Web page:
David Tebbutt, Teblog

Interesting that Marc Benioff (boss of Salesforce.com) should choose to announce the addition of Twitter to its Service Cloud on Monday. Why? Because it won't be available until the summer. Part of me suspects that the reason was simply because Twitter is a very hot topic today and it might be tepid by June. The official reason, I think, is that the deal with Twitter had just been inked.

The news might have passed me by had we (Freeform Dynamics) not received an official announcement from the company. The covering letter said, "…enabling companies to search, monitor and join conversations taking place on Twitter…" Without being a Salesforce.com expert, I was worried that a whole bunch of sales types or, worse, machines would start trying to insert themselves into Twitter conversations.

In fact, the pitch is somewhat more genuine than that. It suggests that organisations can monitor Twitter (a free addition to the $995/month 'Service Cloud' which already provides access to a number of online services such as Google Search and FaceBook) for mentions and, when they relate to problems, do something about them. That something will end up as either a comment to the Tweeter with a link to a solution to their problem or, if lots of people have the same problem, a general announcement-type Tweet. (Or maybe a bunch of direct messages – I don't know if the Service Cloud can do that. Nothing, apart from the tedium, to stop the help desk people doing it though.)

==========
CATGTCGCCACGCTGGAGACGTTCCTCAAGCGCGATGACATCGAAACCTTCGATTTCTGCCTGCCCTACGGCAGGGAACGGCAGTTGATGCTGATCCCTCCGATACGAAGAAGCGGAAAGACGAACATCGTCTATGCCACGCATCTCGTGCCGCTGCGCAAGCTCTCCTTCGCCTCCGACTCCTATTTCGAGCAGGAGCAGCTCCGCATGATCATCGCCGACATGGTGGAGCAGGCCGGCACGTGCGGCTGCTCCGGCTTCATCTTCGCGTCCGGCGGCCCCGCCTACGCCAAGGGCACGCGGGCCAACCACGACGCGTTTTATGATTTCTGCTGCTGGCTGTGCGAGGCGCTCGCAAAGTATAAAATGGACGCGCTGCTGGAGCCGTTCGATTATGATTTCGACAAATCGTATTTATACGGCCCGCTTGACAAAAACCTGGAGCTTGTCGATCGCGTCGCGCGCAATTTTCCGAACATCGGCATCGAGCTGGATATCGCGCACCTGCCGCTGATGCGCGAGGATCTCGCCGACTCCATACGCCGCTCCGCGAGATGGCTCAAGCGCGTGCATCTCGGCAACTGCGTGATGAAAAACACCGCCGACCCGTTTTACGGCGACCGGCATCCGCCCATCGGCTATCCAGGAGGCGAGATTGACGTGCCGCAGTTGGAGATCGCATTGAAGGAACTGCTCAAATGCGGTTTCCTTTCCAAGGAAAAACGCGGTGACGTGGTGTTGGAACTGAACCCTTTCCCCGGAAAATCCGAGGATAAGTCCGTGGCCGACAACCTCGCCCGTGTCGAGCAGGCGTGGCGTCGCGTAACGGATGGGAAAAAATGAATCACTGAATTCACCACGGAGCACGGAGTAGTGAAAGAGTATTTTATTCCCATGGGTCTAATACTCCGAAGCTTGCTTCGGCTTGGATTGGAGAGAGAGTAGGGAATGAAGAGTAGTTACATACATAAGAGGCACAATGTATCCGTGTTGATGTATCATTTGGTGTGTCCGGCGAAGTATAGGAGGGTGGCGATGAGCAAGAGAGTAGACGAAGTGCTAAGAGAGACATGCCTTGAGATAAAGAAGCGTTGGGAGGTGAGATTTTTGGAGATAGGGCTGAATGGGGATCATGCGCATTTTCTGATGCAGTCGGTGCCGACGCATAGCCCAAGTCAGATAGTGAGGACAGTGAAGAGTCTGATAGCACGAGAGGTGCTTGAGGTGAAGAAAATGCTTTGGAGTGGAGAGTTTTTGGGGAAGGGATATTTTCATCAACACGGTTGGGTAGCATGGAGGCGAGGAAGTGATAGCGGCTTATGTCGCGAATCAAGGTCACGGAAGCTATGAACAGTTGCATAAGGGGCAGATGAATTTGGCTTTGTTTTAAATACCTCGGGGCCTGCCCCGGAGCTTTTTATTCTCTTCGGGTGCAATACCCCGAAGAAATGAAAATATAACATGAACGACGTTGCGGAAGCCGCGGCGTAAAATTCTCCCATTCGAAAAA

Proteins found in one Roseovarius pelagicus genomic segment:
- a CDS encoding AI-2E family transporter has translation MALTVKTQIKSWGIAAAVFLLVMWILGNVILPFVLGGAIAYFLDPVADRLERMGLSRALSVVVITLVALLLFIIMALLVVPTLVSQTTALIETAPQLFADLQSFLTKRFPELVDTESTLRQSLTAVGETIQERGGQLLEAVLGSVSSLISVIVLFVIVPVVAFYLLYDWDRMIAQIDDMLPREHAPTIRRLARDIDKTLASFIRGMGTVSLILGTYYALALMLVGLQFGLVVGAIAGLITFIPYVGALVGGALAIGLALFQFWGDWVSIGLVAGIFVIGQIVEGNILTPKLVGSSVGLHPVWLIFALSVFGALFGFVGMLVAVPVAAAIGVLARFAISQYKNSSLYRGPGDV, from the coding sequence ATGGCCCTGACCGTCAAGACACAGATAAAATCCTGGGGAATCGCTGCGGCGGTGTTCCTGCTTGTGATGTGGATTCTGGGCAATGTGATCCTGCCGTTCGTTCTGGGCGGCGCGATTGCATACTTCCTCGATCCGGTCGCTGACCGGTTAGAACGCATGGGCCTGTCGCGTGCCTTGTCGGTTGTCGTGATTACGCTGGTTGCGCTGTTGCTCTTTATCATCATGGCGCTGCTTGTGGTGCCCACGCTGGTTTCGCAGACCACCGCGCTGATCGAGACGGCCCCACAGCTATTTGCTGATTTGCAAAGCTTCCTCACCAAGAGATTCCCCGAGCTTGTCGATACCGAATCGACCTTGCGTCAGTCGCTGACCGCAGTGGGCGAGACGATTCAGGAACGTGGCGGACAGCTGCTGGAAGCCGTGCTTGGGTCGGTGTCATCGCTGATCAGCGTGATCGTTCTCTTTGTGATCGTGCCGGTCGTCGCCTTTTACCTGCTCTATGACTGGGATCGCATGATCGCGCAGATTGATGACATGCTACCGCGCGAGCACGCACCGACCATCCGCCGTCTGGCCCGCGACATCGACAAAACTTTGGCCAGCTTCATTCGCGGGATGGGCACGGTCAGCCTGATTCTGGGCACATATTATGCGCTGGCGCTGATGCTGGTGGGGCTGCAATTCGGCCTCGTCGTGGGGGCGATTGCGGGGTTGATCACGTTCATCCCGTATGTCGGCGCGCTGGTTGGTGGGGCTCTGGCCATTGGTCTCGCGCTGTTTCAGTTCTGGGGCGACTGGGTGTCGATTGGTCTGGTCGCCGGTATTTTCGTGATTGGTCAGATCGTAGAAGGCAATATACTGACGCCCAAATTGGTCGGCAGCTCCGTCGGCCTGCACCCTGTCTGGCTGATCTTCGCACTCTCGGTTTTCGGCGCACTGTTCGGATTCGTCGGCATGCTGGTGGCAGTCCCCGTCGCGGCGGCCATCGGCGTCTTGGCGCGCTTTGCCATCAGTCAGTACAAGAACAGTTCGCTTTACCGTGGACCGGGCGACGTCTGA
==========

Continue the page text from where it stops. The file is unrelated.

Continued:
All sounds pretty reasonable, right? Back there in Salesforce.com land, the client organisation will have a whacking great database of customers, prospects, queries and answers. Each can be clothed instantly with relevant Tweet threads. I quite often appeal for help online. If someone were to help me, and I said "hooray, it worked!" or similar, then this thread would be collected for future reference by support staff. A bit cheeky perhaps, but quite understandable. It expands the company's own knowledge base at little extra cost.

Getting a bit more sinister, it would be possible for a sales person with access to the Service Cloud to hoover up personal information about a prospect before making a call. ("Sorry to hear about your recent illness. How are you feeling now?") These things aren't impossible today, but because it's built right into the Salesforce system, it is actually quite powerful. A tremendous aid to fake sincerity.

And this is the point, isn't it? If the service is used for the genuine benefit of the customer, then people will welcome it. If, however, it's used to exploit the Tweeting public, then the backlash will be swift and unstoppable.

But who will the backlash be aimed at? Twitter for allowing access? The Salesforce customer for abusing the system? Or Salesforce itself for providing the Service Cloud?"

Any thoughts on that, Twitter?

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